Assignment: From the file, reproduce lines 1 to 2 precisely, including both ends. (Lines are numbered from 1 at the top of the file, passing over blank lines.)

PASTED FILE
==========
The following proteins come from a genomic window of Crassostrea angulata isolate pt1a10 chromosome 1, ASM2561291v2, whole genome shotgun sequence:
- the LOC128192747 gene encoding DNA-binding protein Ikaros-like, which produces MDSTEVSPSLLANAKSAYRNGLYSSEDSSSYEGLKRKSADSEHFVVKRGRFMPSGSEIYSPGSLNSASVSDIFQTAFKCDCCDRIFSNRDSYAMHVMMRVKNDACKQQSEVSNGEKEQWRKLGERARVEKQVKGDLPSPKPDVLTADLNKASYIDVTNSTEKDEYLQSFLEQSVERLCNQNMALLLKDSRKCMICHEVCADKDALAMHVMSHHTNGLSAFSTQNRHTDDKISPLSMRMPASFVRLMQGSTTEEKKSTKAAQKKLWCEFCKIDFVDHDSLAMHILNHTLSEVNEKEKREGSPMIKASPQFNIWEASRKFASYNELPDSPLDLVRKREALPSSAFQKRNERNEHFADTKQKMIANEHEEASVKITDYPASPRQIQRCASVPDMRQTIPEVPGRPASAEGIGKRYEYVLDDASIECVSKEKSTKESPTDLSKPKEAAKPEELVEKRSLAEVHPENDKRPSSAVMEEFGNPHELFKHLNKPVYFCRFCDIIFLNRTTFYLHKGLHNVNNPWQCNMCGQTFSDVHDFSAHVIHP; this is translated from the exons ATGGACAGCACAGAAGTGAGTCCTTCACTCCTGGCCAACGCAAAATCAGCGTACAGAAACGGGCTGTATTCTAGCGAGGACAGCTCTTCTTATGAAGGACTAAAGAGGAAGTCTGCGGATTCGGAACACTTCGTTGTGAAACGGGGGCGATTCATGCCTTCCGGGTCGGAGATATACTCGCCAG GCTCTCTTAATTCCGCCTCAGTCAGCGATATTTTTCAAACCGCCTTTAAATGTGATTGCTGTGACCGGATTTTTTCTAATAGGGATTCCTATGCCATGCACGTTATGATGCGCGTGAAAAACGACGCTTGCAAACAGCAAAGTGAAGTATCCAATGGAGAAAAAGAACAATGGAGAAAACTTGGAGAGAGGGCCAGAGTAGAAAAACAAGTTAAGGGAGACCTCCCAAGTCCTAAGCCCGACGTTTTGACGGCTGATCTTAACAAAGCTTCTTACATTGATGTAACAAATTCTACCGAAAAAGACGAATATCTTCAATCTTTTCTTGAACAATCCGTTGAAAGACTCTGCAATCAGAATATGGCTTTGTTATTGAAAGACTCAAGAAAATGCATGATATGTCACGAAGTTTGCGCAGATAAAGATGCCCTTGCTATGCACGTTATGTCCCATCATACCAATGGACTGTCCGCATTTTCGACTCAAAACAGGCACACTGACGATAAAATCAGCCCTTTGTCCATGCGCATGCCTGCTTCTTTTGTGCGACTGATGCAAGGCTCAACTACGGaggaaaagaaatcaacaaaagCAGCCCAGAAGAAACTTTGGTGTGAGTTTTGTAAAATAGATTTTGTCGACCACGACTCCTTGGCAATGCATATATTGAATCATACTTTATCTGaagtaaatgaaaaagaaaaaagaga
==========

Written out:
The following proteins come from a genomic window of Crassostrea angulata isolate pt1a10 chromosome 1, ASM2561291v2, whole genome shotgun sequence:
- the LOC128192747 gene encoding DNA-binding protein Ikaros-like, which produces MDSTEVSPSLLANAKSAYRNGLYSSEDSSSYEGLKRKSADSEHFVVKRGRFMPSGSEIYSPGSLNSASVSDIFQTAFKCDCCDRIFSNRDSYAMHVMMRVKNDACKQQSEVSNGEKEQWRKLGERARVEKQVKGDLPSPKPDVLTADLNKASYIDVTNSTEKDEYLQSFLEQSVERLCNQNMALLLKDSRKCMICHEVCADKDALAMHVMSHHTNGLSAFSTQNRHTDDKISPLSMRMPASFVRLMQGSTTEEKKSTKAAQKKLWCEFCKIDFVDHDSLAMHILNHTLSEVNEKEKREGSPMIKASPQFNIWEASRKFASYNELPDSPLDLVRKREALPSSAFQKRNERNEHFADTKQKMIANEHEEASVKITDYPASPRQIQRCASVPDMRQTIPEVPGRPASAEGIGKRYEYVLDDASIECVSKEKSTKESPTDLSKPKEAAKPEELVEKRSLAEVHPENDKRPSSAVMEEFGNPHELFKHLNKPVYFCRFCDIIFLNRTTFYLHKGLHNVNNPWQCNMCGQTFSDVHDFSAHVIHP; this is translated from the exons ATGGACAGCACAGAAGTGAGTCCTTCACTCCTGGCCAACGCAAAATCAGCGTACAGAAACGGGCTGTATTCTAGCGAGGACAGCTCTTCTTATGAAGGACTAAAGAGGAAGTCTGCGGATTCGGAACACTTCGTTGTGAAACGGGGGCGATTCATGCCTTCCGGGTCGGAGATATACTCGCCAG GCTCTCTTAATTCCGCCTCAGTCAGCGATATTTTTCAAACCGCCTTTAAATGTGATTGCTGTGACCGGATTTTTTCTAATAGGGATTCCTATGCCATGCACGTTATGATGCGCGTGAAAAACGACGCTTGCAAACAGCAAAGTGAAGTATCCAATGGAGAAAAAGAACAATGGAGAAAACTTGGAGAGAGGGCCAGAGTAGAAAAACAAGTTAAGGGAGACCTCCCAAGTCCTAAGCCCGACGTTTTGACGGCTGATCTTAACAAAGCTTCTTACATTGATGTAACAAATTCTACCGAAAAAGACGAATATCTTCAATCTTTTCTTGAACAATCCGTTGAAAGACTCTGCAATCAGAATATGGCTTTGTTATTGAAAGACTCAAGAAAATGCATGATATGTCACGAAGTTTGCGCAGATAAAGATGCCCTTGCTATGCACGTTATGTCCCATCATACCAATGGACTGTCCGCATTTTCGACTCAAAACAGGCACACTGACGATAAAATCAGCCCTTTGTCCATGCGCATGCCTGCTTCTTTTGTGCGACTGATGCAAGGCTCAACTACGGaggaaaagaaatcaacaaaagCAGCCCAGAAGAAACTTTGGTGTGAGTTTTGTAAAATAGATTTTGTCGACCACGACTCCTTGGCAATGCATATATTGAATCATACTTTATCTGaagtaaatgaaaaagaaaaaagaga